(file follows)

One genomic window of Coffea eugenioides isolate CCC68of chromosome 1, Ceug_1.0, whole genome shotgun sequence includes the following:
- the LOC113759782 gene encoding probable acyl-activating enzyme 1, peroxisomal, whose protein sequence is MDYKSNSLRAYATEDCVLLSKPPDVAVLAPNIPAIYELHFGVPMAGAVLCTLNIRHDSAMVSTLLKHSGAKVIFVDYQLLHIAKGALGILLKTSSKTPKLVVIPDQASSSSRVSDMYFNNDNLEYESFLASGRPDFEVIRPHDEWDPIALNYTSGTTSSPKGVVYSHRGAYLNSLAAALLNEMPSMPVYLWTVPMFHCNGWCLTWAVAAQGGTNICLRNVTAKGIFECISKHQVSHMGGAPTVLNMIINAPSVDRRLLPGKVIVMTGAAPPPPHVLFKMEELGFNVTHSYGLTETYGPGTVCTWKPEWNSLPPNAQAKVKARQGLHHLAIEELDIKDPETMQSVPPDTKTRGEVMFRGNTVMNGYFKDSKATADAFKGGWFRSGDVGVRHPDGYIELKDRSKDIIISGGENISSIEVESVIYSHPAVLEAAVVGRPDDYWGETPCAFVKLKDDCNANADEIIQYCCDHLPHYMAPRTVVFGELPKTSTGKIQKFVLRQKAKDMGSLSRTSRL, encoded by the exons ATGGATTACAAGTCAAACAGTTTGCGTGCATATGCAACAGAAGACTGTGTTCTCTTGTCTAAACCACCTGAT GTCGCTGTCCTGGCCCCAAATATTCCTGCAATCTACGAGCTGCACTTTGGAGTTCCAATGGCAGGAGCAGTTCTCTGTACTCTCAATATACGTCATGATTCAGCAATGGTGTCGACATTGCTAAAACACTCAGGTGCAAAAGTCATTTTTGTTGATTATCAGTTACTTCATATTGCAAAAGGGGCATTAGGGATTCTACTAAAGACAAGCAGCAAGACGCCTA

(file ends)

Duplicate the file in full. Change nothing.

One genomic window of Coffea eugenioides isolate CCC68of chromosome 1, Ceug_1.0, whole genome shotgun sequence includes the following:
- the LOC113759782 gene encoding probable acyl-activating enzyme 1, peroxisomal, whose protein sequence is MDYKSNSLRAYATEDCVLLSKPPDVAVLAPNIPAIYELHFGVPMAGAVLCTLNIRHDSAMVSTLLKHSGAKVIFVDYQLLHIAKGALGILLKTSSKTPKLVVIPDQASSSSRVSDMYFNNDNLEYESFLASGRPDFEVIRPHDEWDPIALNYTSGTTSSPKGVVYSHRGAYLNSLAAALLNEMPSMPVYLWTVPMFHCNGWCLTWAVAAQGGTNICLRNVTAKGIFECISKHQVSHMGGAPTVLNMIINAPSVDRRLLPGKVIVMTGAAPPPPHVLFKMEELGFNVTHSYGLTETYGPGTVCTWKPEWNSLPPNAQAKVKARQGLHHLAIEELDIKDPETMQSVPPDTKTRGEVMFRGNTVMNGYFKDSKATADAFKGGWFRSGDVGVRHPDGYIELKDRSKDIIISGGENISSIEVESVIYSHPAVLEAAVVGRPDDYWGETPCAFVKLKDDCNANADEIIQYCCDHLPHYMAPRTVVFGELPKTSTGKIQKFVLRQKAKDMGSLSRTSRL, encoded by the exons ATGGATTACAAGTCAAACAGTTTGCGTGCATATGCAACAGAAGACTGTGTTCTCTTGTCTAAACCACCTGAT GTCGCTGTCCTGGCCCCAAATATTCCTGCAATCTACGAGCTGCACTTTGGAGTTCCAATGGCAGGAGCAGTTCTCTGTACTCTCAATATACGTCATGATTCAGCAATGGTGTCGACATTGCTAAAACACTCAGGTGCAAAAGTCATTTTTGTTGATTATCAGTTACTTCATATTGCAAAAGGGGCATTAGGGATTCTACTAAAGACAAGCAGCAAGACGCCTA